After completely disrupting the camera market, the Red One has retired from the fray — it’s available from Red only in “battle-tested” versions, which go for a cool $4000. Taking its place are multiple configurations of the 5K Epic and Scarlet cameras, which launched late in 2011. The two cameras’ specs seem very similar in every regard but price, which makes the Scarlet an exceptional deal. (It goes for $7950, compared to $19,000 for the Epic.) What does the more expensive Epic bring to the table? High-speed shooting. Specifically, the Epic can shoot up to 300 fps in 2K mode, while the Scarlet maxes out at 120 fps at 1K (1024×540). At 4K resolution, the Epic can hit 150 fps, compared to just 30 fps for the Scarlet. And the Epic even shines at 5K, where it can lay down 120 fps, compared to a measly 12 fps for the slower Scarlet.
The proprietary Redcode wavelet codec for Scarlet and Epic offers offers compression ratios ranging from a thrifty 18:1 to a capacity-hungry 3:1, meaning cinematographers can balance their picture quality needs against capacity requirements in the post pipeline. That opens up a multiplicity of recording options, and Red user Phil Holland maintains a PDF reference sheet covering all of possibilities, which is linked up from the Reduser.net forum.
For content creators looking to shoot, display, and deliver in 4K, the company’s forthcoming Redray 4K cinema player, which will be officially announced later this week, sweetens the deal. Watch StudioDaily for more details on that system as they become available.
Red Teases Redray Player Shipments, 4K Content Distribution Network [StudioDaily]
Differences Between Scarlet, Red One, and Epic: Tech Specs Side-by-Side Chart [Reduser.net]
Red Quick Reference Guide (PDF) [artbyphil.com]
Sony responded to shots taken by Red and Canon by introducing two new 4K cameras at price points below the high-end F65. The F5 and F55, both due in February 2013, look similar on paper, but have important differences in functionality. The F55 is Sony’s answer to the Red Epic and the Canon C500, while the F5 is aimed at the Scarlet and the C300. The F55 shares important bits of DNA with the F65, such as the color-filter array that widens its color gamut past the traditional DCI color space, and has an electronic global shutter that Sony says will get rid of rolling-shutter and flash-band artifacts associated with CMOS technology. Frame rates will be a differentiator, too, with the F55 scheduled to shoot 2K raw at up to 240 fps, compared to just 120 fps on the F5. (Those high-frame-rate modes will be enabled with firmware updates due sometime after the cameras launch in 2013.) And only the F55 records 4K video (actually Ultra HD, the format formerly known as QFHD) internally to SxS cards, using the new XAVC 4K 10-bit 4:2:2 codec. The F5 can only record 4K raw to an external recorder, like Sony’s own AXS-R5 recording module.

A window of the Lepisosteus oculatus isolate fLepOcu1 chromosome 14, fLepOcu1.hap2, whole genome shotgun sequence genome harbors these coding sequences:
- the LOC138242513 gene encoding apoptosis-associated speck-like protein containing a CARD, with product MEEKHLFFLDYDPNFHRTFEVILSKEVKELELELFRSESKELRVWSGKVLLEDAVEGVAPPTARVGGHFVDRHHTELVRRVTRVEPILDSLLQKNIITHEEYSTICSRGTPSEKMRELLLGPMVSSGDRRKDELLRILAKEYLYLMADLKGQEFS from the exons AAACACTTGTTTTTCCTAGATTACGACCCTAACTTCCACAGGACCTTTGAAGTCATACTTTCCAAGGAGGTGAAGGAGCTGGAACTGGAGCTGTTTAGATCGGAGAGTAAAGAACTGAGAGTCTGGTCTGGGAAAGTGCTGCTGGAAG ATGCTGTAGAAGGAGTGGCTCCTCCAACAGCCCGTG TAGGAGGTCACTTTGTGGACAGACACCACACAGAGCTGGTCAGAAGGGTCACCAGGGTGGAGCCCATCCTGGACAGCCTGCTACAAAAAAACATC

By the way, that R5 recorder is one of the slickest pieces of the F5/F55 announcement. It’s an “external recorder,” true, but it docks on the camera back, in between the camera block and the battery, so that you’re not tethered to a completely separate piece of gear. You can also use it in tandem with the onboard recording capability, allowing you to lay down beefy raw files to the R5’s AXSM memory cards while recording more manageable proxy files to internal SxS cards.
We’re told U.S. pricing should be announced any day. In the meantime, Sony Japan has published some list prices in yen that convert like so at today’s rates (rounded to the nearest $100): $33,400 for the F55, $20,100 for the F5, and $5700 for the R5 recorder.
Since its introduction in 2006, the Vision Research Phantom 65 has been the big dog among high-speed cameras, with its 58.7mm-diagonal 10 megapixel CMOS sensor capturing 14-bit raw 4096×2440 images at up to 150 fps. The FOR-A FT-One can’t match the glory of this camera’s 65mm sensor, but its 4K resolution and top speed of 900 fps steals at least some thunder from the Phantom. We don’t know what Vision Research has planned, but they’re certainly a candidate to make news in 4K acquisition at NAB 2013, whether it’s an entirely new camera or just a Phantom 65 feature update. Stay tuned.
Phantom 65 Gold 4K High-Speed Digital Camera [AbelCine]